Global brand and retail spend on digital marketing activities will reach US$200 billion this year, up by 15% on 2014's levels, according to a market survey from Juniper Research.
The survey, entitled 'Digital Retail Marketing: Loyalty, Promotions, Coupons & Advertising 2015-2019', observed that nearly 70% of the net increase on digital marketing spend this year would be concentrated on mobile and tablet devices, as brand strategies evolve to deliver campaigns within an omnichannel digital environment.
According to the research, factors behind the migration to smartphones and tablets include their capabilities to enable timely, targeted, personalised campaigns, to enhance customer engagement and to analyse the relative success of campaigns. It noted that, in the case of mobile coupons, redemption rates were typically significantly higher and costs per redemption much lower than for traditional mechanisms such as direct mail or newspaper coupons.
Additionally, the report highlighted the potential for using predictive analytics on the wealth of online data generated through consumer activities on websites and social media. It observed that predictive analytics was increasingly being used in real time, with retailers able to tailor advertising and product promotion while a customer is browsing their websites.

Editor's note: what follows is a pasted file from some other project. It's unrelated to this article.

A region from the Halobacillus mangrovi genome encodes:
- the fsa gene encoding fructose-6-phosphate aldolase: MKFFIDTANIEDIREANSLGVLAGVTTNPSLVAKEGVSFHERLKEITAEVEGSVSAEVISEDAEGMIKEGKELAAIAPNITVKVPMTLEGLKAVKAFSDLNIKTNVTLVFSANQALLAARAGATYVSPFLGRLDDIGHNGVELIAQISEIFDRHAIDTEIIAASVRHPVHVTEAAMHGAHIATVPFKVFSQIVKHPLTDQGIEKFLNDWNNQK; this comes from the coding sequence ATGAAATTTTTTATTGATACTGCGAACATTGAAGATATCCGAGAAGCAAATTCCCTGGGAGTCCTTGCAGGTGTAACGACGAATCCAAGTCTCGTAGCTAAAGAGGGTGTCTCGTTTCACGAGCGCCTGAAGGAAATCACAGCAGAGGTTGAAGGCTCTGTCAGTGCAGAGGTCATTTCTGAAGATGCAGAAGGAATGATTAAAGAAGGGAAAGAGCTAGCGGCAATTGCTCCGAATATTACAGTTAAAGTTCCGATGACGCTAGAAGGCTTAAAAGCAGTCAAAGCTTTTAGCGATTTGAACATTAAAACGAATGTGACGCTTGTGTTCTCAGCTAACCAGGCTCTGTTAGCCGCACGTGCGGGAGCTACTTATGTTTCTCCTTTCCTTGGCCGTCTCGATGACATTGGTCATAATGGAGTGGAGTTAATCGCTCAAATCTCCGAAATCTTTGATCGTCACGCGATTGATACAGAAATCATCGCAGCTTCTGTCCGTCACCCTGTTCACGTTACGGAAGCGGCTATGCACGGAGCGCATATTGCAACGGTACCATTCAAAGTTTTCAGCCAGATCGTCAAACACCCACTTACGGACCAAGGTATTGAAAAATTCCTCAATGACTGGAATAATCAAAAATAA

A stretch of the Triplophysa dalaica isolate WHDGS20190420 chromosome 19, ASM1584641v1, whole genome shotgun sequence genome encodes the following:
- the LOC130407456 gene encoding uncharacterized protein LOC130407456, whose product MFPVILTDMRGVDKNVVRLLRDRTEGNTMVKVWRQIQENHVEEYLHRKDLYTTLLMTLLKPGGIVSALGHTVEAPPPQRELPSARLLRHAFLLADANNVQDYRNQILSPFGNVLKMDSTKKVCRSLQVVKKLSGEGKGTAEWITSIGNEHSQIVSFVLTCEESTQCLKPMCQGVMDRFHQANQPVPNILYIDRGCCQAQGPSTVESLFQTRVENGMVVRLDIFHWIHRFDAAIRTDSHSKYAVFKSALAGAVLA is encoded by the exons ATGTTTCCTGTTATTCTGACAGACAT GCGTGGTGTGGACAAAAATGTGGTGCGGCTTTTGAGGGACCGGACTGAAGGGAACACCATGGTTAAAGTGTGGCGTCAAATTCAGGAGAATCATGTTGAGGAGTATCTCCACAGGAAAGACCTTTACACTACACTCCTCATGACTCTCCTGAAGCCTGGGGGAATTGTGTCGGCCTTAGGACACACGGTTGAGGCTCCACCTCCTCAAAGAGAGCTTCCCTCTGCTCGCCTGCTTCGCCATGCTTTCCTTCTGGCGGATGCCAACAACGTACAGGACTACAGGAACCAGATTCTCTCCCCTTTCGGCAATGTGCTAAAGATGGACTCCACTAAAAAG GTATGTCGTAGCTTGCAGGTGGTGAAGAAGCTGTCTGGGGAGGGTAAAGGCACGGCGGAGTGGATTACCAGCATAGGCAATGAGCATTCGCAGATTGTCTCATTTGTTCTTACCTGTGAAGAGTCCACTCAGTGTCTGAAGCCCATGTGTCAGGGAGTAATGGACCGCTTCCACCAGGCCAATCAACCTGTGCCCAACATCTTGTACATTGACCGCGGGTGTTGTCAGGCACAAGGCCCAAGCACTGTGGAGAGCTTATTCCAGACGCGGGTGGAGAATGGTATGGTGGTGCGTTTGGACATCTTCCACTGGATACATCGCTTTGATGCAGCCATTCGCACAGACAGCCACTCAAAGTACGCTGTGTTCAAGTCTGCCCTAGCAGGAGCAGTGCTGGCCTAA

However, the research claimed that brands need to develop marketing strategies to cater for an audience which increasingly media meshes or media stacks: that is, uses multiple screens simultaneously for digital activities which are either related or unrelated.
It also stressed the importance of maximising the potential of digital media throughout the entire retail lifecycle rather than purely to drive product awareness and/or one-off footfall to stores. According to research author Dr Windsor Holden, "The beauty of mobile and online marketing channels is that they can play an active role throughout the retail lifecycle, from product discovery to product purchase, enhancing customer value through personalised promotions."